The Supreme Court ruled in June, however, that it would not require the state to allow all Texans to be able to vote by mail. As of now, Texans can only vote by mail if they are over the age of 65 or have an excuse — such as being out of state — or a disability.

Trump defeated Hillary ClintonHillary Diane Rodham ClintonCornyn spox: Neera Tanden has 'no chance' of being confirmed as Biden's OMB pick Groups seek to get Black vote out for Democrats in Georgia runoffs Biden's political position is tougher than Trump's MORE in Texas by 9 points in the 2016 election, a much smaller margin than the 16-point win Republican Mitt RomneyWillard (Mitt) Mitt RomneyVoters elected a record number of Black women to Congress this year — none were Republican Congress set for chaotic year-end sprint Biden's Cabinet a battleground for future GOP White House hopefuls MORE delivered in the state in 2012. In 2008, Republican John McCainJohn Sidney McCainBiden eyeing Cindy McCain for UK ambassador position: report The Memo: GOP mulls its future after Trump Juan Williams: Obama's dire warnings about right-wing media MORE defeated Democrat Barack ObamaBarack Hussein ObamaMullen: 'National security issues do not wait' for presidential transitions Is Trump headed to another campaign or to a courtroom? With the Chang'e 5 launch, China takes a giant leap forward in the race to the moon MORE, who easily won the presidency, by 12 points.

In 2018, Democrats won a dozen state House seats back from Republicans, a result that galvanized the party.

The coronavirus pandemic has been a major factor explaining Trump’s plummeting poll numbers, and Texas has been one of the hardest hit states by the resurgence of the virus in recent weeks. On July 15, the state broke its record for the number of new cases with 10,791. On Wednesday, it broke its single-day death toll record with 197 new fatalities.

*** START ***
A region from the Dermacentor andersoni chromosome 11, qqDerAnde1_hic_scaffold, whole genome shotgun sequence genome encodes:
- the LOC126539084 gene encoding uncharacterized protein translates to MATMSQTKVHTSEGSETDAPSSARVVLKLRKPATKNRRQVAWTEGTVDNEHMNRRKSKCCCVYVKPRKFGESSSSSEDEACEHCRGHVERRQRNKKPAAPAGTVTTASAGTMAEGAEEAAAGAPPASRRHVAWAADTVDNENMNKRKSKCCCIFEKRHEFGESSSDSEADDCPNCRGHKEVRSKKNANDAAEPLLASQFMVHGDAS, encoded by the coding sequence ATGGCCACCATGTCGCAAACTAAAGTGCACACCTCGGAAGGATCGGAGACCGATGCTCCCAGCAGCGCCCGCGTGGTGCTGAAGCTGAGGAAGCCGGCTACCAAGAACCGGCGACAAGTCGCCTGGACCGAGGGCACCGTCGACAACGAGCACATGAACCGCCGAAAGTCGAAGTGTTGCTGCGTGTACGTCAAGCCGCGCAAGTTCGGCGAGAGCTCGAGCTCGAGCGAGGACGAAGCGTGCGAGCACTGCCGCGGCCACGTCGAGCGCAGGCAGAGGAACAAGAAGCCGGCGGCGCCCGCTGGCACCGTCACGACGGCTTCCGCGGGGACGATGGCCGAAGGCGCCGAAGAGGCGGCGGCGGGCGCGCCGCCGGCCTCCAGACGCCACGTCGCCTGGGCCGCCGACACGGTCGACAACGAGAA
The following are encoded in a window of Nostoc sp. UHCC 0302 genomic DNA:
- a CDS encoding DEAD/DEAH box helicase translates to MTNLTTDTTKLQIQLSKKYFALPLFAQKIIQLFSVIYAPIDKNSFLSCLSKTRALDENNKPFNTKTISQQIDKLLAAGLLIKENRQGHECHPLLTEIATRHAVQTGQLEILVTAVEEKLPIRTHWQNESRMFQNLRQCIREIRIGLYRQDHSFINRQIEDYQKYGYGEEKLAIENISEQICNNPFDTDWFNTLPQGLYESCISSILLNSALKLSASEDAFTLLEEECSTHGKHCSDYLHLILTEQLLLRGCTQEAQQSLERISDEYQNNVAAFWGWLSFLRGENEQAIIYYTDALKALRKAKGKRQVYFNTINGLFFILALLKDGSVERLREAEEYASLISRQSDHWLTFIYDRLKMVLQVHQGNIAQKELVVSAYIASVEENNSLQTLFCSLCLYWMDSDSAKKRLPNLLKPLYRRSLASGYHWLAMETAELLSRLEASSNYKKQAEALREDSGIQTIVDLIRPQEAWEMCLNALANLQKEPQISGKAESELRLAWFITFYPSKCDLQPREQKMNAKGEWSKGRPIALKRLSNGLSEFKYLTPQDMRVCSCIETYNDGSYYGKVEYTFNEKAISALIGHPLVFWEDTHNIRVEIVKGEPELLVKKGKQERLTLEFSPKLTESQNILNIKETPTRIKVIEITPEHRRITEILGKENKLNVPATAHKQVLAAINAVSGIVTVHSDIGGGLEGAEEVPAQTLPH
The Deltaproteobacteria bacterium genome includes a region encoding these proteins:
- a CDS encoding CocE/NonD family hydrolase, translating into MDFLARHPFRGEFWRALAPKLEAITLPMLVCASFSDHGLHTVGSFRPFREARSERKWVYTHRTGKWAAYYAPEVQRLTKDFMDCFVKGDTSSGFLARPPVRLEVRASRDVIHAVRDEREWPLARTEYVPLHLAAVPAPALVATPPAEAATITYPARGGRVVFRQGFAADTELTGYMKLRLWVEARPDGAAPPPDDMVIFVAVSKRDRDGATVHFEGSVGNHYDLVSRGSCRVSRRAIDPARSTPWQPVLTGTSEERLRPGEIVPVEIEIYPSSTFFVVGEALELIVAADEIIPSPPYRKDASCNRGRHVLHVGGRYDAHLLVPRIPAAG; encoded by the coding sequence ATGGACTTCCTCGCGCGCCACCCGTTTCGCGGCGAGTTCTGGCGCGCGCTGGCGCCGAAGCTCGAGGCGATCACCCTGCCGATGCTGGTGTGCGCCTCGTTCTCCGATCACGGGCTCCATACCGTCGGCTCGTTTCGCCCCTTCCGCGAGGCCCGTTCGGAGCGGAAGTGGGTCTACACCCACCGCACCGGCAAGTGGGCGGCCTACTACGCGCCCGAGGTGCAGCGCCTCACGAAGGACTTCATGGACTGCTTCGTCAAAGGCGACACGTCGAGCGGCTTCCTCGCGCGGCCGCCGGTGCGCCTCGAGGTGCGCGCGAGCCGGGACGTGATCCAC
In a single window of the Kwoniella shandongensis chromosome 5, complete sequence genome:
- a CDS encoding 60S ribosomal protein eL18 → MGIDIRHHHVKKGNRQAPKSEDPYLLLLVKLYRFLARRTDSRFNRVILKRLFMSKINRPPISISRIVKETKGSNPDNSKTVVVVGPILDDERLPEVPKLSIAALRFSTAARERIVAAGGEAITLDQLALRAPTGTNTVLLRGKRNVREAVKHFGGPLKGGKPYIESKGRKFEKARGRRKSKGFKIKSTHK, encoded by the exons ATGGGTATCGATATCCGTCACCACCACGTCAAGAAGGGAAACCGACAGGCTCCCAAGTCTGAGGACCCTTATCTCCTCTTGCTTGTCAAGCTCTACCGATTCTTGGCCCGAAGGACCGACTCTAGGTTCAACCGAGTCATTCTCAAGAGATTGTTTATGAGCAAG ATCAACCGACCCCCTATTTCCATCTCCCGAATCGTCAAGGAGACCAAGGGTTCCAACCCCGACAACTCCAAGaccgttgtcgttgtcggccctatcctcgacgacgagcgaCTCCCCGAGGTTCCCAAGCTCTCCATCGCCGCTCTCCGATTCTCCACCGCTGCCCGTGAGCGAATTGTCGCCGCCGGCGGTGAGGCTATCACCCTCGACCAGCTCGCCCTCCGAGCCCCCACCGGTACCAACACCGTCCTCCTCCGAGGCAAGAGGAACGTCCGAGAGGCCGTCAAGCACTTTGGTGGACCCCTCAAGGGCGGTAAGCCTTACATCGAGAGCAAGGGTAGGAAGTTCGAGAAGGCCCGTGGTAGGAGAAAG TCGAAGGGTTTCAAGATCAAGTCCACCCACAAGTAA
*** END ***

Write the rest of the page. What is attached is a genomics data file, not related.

A Quinnipiac poll this week showed that Trump has a negative approval rating in the Lone Star State, with only 45 percent of respondents saying that they approved of the job he was doing. In the poll, Biden and Trump were virtually tied, 45 percent to 44 percent.

"With crises swirling through American society and a country deeply divided, there's no other way to slice it — it's a tossup in Texas," Tim Malloy, an analyst for the poll, said in a statement about the poll results.

A June Fox News poll produced the same result, with Biden leading the president 45 percent to 44 percent.

The nonpartisan Cook Political Report officially categorizes Texas as “lean Republican” in terms of the presidential election. Underscoring Trump's problems and the rapidly changing map, it last week changed Florida — a perennial battleground that Trump narrowly won in 2016 — from “toss-up” to “lean Democrat.”

Though Cornyn’s race is seen as “likely Republican,” Democrats are favored to win retiring GOP Rep. Will HurdWilliam Ballard HurdHouse Hispanic Republicans welcome four new members Democrats lead in diversity in new Congress despite GOP gains Senate passes bill to secure internet-connected devices against cyber vulnerabilities MORE's seat. 

Nine other GOP-held seats are considered competitive.